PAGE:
Snowflake and Spark Databricks: A technical perspective
Note: I have avoided discussing the many possible Spark options available on the market and instead, I am focusing on Databricks, and this is because they offer a very good easy to use product and they are vendor-neutral. In the article, I will refer to Spark on Databricks simply as Spark.
Snowflake is a cloud-based vendor-neutral easy to use high concurrency data warehouse in the cloud. Both products follow the adage that you pay for what you use. Snowflake is really a modern iteration of the classic data warehouse. Your Snowflake data and resources will live as a tenant in Snowflakes cloud account in 90% of the use cases. Moreover, the data is not accessible to you nor is it stored in a standard format. Out of the box, Snowflake requires little setup, because it's not using your cloud account like Databricks. Snowflake conceptually provides a familiar data warehouse feel to customers. With Snowflake, you are going to have a significantly higher price point, which makes sense because you are getting a turn-key data warehouse solution.
Spark is a cloud-based vendor-neutral easy to use parallel processing framework. Spark offers all the modern tools of data science and data engineering at scale for a reasonable price. Spark can be the heart of your data lake or a DIY data warehouse. Spark’s adherence to open standards for storage allows for maximum longevity and preservation of data. Spark has drastically reduced any advanced knowledge needed. As of Databricks Spark 3.0, there are several ease of use and speed enhancement features that stand out in the industry (AQE, Partition pruning, Delta Engine). When using Databricks you will always have access to your data, and resources in your personal cloud account. All data is stored using open standards. Databricks has a very simple pricing model and the cost is much cheaper.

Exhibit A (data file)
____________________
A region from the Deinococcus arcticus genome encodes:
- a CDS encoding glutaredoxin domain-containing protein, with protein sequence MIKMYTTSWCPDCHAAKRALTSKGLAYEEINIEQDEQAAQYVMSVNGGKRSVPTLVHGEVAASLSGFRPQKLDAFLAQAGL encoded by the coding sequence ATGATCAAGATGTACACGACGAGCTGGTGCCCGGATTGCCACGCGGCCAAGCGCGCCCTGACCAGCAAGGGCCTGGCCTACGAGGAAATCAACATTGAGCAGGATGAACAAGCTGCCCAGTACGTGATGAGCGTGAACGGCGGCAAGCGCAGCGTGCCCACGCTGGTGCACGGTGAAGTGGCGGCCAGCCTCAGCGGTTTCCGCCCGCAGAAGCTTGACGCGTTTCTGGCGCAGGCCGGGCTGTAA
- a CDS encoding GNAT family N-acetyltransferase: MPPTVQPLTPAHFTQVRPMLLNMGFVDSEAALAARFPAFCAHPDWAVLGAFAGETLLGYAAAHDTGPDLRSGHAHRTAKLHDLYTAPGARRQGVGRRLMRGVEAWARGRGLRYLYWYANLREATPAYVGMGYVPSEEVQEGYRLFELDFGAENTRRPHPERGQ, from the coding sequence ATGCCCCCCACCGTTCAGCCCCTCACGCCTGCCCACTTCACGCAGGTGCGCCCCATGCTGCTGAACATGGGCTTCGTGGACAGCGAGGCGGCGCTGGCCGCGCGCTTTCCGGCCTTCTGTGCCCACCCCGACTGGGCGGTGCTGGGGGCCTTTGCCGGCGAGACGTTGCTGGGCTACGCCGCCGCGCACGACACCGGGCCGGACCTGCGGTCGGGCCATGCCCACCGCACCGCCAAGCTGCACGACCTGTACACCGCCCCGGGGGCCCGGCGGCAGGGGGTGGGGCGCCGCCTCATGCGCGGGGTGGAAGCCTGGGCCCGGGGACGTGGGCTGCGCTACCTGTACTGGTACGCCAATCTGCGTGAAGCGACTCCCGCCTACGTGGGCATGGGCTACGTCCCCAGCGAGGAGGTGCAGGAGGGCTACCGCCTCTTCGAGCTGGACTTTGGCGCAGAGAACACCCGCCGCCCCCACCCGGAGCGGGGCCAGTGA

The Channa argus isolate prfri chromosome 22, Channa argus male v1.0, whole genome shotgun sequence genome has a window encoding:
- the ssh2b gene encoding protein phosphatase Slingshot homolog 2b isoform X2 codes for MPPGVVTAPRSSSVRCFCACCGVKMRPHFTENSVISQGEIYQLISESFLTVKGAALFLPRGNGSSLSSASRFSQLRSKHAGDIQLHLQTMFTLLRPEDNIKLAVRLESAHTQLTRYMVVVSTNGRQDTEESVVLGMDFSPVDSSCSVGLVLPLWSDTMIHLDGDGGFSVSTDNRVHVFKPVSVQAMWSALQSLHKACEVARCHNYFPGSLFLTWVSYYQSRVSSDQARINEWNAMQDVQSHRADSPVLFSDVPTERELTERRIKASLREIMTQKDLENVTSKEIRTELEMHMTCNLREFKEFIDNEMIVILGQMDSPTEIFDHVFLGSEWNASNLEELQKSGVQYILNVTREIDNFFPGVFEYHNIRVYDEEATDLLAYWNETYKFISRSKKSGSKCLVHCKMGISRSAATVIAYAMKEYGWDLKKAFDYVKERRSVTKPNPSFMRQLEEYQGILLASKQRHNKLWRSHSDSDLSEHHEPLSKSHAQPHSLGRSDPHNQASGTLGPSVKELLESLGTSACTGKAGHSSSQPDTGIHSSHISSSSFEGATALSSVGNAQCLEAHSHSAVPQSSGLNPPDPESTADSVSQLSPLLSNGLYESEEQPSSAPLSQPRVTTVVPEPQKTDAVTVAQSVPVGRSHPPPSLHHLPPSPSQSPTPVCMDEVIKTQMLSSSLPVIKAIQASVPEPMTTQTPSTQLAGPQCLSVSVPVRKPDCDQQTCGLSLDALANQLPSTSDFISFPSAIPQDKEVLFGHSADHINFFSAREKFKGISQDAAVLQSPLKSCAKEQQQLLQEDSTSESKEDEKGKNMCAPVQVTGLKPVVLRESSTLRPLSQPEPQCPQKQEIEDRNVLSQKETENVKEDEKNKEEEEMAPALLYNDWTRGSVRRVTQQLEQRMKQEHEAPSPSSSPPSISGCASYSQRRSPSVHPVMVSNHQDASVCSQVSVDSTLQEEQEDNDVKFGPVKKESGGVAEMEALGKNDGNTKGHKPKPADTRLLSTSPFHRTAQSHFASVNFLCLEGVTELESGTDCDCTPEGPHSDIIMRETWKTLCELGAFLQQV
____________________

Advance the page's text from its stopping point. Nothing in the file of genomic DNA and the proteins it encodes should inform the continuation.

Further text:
Snowflake supports most of the ANSI SQL operations. In both cases, they support unique operations that are tied to the platform. Spark 3.0 fully supports ANSI SQL.
Snowflake uses your preferred cloud vendor for its compute engine and storage. You are not given access to any resources or storage directly at any time and when you end your contract you must request to have your data purged. This is because all resources and data in most scenarios will live as a tenant in snowflake’s data lake.
Here are two examples of a common setup; one is small, the other is a medium data warehouse. With some clients, I have even seen several XL size data warehouses.
As you can see the compute costs are the majority of the cost when working with Snowflake. Keep in mind you only pay for what you use.
Once you choose a cloud vendor, Spark will run all components through your preferred cloud vendor and on your account. You will at all times have access to all your resources, which can be a good or bad idea depending on the organization.
Spark can use whatever storage you choose, but in this example, we will assume a cloud storage like AWS S3.
With Spark, you own, control, and will always be the steward of your data.
Current AWS S3 pricing is per month.
First 50 TB / Month $0.023 per GB
Next 450 TB / Month $0.022 per GB
Over 500 TB / Month $0.021 per GB
4 TB = 4000 GB which costs $92 a month
65 TB = 65000 GB which costs $1,495 a month
So to be clear storage on AWS is practically free.
What’s nice about Spark is that you can choose the compute resource to match your needs. In this case, I will choose M5d.4xlarge.
m5d.4xlarge: is $0.904 Hr, 16 CPUs, and 64 GiB.
The AWS cost in this case is;
4 instances X 10hr X 20 Days X $0.904 per Hour = $723.2 for the month.
The total cost per month is $1600 and annually $11,244.8
The AWS cost in this case is;